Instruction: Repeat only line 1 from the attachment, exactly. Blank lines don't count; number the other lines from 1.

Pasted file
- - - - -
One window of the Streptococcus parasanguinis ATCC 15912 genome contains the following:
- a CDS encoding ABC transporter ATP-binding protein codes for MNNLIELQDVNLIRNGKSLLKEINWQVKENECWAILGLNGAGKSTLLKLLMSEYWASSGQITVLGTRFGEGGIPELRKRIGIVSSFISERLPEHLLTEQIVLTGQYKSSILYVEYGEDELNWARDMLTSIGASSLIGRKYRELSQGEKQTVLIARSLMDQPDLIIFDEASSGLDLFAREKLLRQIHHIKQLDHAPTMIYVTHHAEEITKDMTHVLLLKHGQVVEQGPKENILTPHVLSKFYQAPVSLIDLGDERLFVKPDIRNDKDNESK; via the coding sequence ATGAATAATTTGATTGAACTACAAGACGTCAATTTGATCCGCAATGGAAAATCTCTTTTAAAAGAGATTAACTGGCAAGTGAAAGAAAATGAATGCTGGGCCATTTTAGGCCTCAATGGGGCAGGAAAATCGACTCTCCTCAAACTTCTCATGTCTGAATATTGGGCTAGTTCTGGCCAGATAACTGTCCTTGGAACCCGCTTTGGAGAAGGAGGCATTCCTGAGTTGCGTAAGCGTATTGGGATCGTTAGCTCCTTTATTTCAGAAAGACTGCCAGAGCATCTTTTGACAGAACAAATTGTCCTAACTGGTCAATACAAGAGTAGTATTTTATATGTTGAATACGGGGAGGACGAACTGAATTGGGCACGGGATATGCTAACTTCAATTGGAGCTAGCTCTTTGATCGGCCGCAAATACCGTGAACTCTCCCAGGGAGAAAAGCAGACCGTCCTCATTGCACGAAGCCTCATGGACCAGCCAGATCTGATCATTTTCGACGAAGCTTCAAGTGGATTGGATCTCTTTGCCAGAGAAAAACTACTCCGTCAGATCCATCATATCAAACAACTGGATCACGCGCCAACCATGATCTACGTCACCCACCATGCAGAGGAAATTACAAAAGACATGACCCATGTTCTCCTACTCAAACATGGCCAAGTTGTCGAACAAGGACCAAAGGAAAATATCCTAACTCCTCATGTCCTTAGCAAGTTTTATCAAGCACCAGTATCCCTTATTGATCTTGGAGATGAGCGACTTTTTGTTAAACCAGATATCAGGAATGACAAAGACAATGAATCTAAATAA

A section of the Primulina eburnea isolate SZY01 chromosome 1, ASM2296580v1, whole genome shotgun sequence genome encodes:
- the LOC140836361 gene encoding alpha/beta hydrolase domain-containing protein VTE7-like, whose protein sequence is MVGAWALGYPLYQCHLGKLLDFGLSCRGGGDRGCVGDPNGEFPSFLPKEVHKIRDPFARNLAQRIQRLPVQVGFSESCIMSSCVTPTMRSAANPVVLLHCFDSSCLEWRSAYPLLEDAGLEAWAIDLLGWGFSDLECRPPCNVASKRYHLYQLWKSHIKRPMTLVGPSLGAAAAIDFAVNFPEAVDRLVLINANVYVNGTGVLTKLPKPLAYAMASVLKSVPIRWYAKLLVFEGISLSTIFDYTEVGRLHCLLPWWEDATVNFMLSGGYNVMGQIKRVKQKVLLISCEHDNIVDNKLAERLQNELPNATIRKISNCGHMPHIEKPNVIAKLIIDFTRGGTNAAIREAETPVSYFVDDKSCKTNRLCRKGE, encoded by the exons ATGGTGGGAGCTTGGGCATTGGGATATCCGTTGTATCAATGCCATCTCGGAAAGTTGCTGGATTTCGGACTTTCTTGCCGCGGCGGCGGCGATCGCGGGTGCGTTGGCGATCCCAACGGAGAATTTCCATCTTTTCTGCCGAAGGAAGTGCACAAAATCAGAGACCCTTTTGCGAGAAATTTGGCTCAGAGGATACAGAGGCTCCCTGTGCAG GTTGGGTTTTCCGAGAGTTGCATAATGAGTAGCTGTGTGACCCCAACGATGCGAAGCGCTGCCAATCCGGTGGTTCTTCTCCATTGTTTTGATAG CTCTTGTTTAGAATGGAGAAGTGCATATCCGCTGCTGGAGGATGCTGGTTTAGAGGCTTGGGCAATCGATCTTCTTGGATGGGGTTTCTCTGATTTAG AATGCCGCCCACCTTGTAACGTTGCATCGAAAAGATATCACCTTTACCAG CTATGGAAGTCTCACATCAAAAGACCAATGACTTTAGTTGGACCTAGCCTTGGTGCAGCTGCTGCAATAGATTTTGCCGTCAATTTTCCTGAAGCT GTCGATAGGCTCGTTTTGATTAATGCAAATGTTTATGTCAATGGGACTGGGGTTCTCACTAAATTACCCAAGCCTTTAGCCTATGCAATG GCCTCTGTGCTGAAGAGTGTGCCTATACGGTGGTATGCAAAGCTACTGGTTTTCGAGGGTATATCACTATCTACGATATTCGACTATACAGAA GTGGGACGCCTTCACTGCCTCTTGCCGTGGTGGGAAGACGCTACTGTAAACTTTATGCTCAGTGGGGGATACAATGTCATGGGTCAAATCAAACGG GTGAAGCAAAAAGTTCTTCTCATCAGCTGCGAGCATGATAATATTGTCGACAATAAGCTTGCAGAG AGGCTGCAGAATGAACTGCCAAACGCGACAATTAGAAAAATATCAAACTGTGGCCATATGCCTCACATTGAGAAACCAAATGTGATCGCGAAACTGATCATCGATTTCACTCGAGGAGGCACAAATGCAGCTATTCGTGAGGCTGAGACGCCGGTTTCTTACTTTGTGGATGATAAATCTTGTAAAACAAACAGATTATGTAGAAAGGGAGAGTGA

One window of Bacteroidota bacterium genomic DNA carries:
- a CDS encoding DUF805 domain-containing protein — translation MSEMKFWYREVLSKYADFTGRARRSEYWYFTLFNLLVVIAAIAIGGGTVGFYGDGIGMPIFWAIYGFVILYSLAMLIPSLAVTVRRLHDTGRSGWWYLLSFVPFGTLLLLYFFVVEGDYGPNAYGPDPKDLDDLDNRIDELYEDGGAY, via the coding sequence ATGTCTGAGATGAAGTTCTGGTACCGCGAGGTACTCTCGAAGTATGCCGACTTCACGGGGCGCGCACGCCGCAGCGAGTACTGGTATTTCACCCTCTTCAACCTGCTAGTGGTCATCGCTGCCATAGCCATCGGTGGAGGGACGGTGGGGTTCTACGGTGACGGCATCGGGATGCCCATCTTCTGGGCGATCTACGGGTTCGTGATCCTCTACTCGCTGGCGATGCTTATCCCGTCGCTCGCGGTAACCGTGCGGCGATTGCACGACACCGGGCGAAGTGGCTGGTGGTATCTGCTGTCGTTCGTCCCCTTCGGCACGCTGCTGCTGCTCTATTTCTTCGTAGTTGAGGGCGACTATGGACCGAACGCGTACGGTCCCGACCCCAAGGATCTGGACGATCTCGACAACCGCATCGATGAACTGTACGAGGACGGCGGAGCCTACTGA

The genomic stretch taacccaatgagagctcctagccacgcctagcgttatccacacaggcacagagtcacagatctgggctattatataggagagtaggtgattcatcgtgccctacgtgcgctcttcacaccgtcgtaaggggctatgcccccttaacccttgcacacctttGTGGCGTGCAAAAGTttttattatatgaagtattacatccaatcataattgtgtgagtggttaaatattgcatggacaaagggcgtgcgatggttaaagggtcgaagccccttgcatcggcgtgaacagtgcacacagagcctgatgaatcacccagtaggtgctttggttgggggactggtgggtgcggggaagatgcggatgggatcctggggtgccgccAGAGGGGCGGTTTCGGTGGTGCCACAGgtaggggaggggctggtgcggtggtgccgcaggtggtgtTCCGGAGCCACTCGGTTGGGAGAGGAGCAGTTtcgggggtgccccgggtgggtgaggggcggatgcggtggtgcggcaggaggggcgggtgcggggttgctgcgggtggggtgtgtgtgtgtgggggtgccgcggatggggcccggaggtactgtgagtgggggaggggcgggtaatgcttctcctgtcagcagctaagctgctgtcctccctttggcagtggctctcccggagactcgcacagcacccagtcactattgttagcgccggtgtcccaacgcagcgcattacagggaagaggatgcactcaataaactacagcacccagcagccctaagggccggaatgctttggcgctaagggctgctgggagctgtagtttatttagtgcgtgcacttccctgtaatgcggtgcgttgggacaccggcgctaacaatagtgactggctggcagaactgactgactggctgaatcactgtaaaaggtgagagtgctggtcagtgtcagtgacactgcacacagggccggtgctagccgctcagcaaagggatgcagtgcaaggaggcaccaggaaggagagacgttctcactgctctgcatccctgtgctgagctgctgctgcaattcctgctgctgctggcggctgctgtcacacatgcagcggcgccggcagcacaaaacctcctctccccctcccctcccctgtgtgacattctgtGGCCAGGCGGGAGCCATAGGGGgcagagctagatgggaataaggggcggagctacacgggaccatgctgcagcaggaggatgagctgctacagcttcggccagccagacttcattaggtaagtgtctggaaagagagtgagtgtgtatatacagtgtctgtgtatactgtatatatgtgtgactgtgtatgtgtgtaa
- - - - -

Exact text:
One window of the Streptococcus parasanguinis ATCC 15912 genome contains the following: